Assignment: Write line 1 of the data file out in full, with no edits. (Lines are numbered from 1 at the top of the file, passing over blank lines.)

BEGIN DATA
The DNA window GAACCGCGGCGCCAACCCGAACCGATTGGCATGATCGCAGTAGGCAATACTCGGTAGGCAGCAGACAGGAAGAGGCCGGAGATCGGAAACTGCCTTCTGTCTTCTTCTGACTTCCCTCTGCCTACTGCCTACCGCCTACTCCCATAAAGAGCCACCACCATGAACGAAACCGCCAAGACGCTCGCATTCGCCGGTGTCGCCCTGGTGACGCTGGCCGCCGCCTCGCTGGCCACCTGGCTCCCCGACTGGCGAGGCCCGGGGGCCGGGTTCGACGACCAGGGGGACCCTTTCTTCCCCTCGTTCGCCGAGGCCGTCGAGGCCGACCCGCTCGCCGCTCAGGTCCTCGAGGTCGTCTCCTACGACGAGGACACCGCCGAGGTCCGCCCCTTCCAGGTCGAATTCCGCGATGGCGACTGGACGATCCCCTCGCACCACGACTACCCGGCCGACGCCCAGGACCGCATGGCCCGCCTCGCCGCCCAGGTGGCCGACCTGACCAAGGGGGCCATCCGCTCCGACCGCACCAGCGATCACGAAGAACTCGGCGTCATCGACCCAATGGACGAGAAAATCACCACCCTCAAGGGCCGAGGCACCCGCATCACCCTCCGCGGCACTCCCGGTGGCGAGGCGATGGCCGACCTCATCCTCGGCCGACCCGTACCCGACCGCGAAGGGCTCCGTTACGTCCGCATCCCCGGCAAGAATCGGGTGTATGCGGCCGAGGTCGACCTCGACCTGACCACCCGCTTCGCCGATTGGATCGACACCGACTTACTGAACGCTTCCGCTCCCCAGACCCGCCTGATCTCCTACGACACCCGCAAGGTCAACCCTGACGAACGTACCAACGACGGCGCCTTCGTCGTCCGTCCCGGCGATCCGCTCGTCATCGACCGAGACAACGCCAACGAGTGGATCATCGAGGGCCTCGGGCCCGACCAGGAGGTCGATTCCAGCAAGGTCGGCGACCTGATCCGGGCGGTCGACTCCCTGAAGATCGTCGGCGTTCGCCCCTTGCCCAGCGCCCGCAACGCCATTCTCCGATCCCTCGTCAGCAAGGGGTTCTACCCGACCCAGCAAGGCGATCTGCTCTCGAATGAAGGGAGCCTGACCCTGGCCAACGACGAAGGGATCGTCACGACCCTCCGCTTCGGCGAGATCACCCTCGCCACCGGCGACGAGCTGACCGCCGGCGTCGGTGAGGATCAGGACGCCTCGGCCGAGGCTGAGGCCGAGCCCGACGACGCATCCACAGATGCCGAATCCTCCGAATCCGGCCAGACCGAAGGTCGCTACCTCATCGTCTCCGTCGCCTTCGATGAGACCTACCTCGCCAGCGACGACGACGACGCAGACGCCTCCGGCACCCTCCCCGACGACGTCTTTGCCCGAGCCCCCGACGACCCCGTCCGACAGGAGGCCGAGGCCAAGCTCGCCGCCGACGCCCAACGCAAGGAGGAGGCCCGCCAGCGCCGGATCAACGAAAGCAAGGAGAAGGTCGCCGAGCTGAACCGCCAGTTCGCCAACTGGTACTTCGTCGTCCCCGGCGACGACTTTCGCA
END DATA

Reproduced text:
The DNA window GAACCGCGGCGCCAACCCGAACCGATTGGCATGATCGCAGTAGGCAATACTCGGTAGGCAGCAGACAGGAAGAGGCCGGAGATCGGAAACTGCCTTCTGTCTTCTTCTGACTTCCCTCTGCCTACTGCCTACCGCCTACTCCCATAAAGAGCCACCACCATGAACGAAACCGCCAAGACGCTCGCATTCGCCGGTGTCGCCCTGGTGACGCTGGCCGCCGCCTCGCTGGCCACCTGGCTCCCCGACTGGCGAGGCCCGGGGGCCGGGTTCGACGACCAGGGGGACCCTTTCTTCCCCTCGTTCGCCGAGGCCGTCGAGGCCGACCCGCTCGCCGCTCAGGTCCTCGAGGTCGTCTCCTACGACGAGGACACCGCCGAGGTCCGCCCCTTCCAGGTCGAATTCCGCGATGGCGACTGGACGATCCCCTCGCACCACGACTACCCGGCCGACGCCCAGGACCGCATGGCCCGCCTCGCCGCCCAGGTGGCCGACCTGACCAAGGGGGCCATCCGCTCCGACCGCACCAGCGATCACGAAGAACTCGGCGTCATCGACCCAATGGACGAGAAAATCACCACCCTCAAGGGCCGAGGCACCCGCATCACCCTCCGCGGCACTCCCGGTGGCGAGGCGATGGCCGACCTCATCCTCGGCCGACCCGTACCCGACCGCGAAGGGCTCCGTTACGTCCGCATCCCCGGCAAGAATCGGGTGTATGCGGCCGAGGTCGACCTCGACCTGACCACCCGCTTCGCCGATTGGATCGACACCGACTTACTGAACGCTTCCGCTCCCCAGACCCGCCTGATCTCCTACGACACCCGCAAGGTCAACCCTGACGAACGTACCAACGACGGCGCCTTCGTCGTCCGTCCCGGCGATCCGCTCGTCATCGACCGAGACAACGCCAACGAGTGGATCATCGAGGGCCTCGGGCCCGACCAGGAGGTCGATTCCAGCAAGGTCGGCGACCTGATCCGGGCGGTCGACTCCCTGAAGATCGTCGGCGTTCGCCCCTTGCCCAGCGCCCGCAACGCCATTCTCCGATCCCTCGTCAGCAAGGGGTTCTACCCGACCCAGCAAGGCGATCTGCTCTCGAATGAAGGGAGCCTGACCCTGGCCAACGACGAAGGGATCGTCACGACCCTCCGCTTCGGCGAGATCACCCTCGCCACCGGCGACGAGCTGACCGCCGGCGTCGGTGAGGATCAGGACGCCTCGGCCGAGGCTGAGGCCGAGCCCGACGACGCATCCACAGATGCCGAATCCTCCGAATCCGGCCAGACCGAAGGTCGCTACCTCATCGTCTCCGTCGCCTTCGATGAGACCTACCTCGCCAGCGACGACGACGACGCAGACGCCTCCGGCACCCTCCCCGACGACGTCTTTGCCCGAGCCCCCGACGACCCCGTCCGACAGGAGGCCGAGGCCAAGCTCGCCGCCGACGCCCAACGCAAGGAGGAGGCCCGCCAGCGCCGGATCAACGAAAGCAAGGAGAAGGTCGCCGAGCTGAACCGCCAGTTCGCCAACTGGTACTTCGTCGTCCCCGGCGACGACTTTCGCA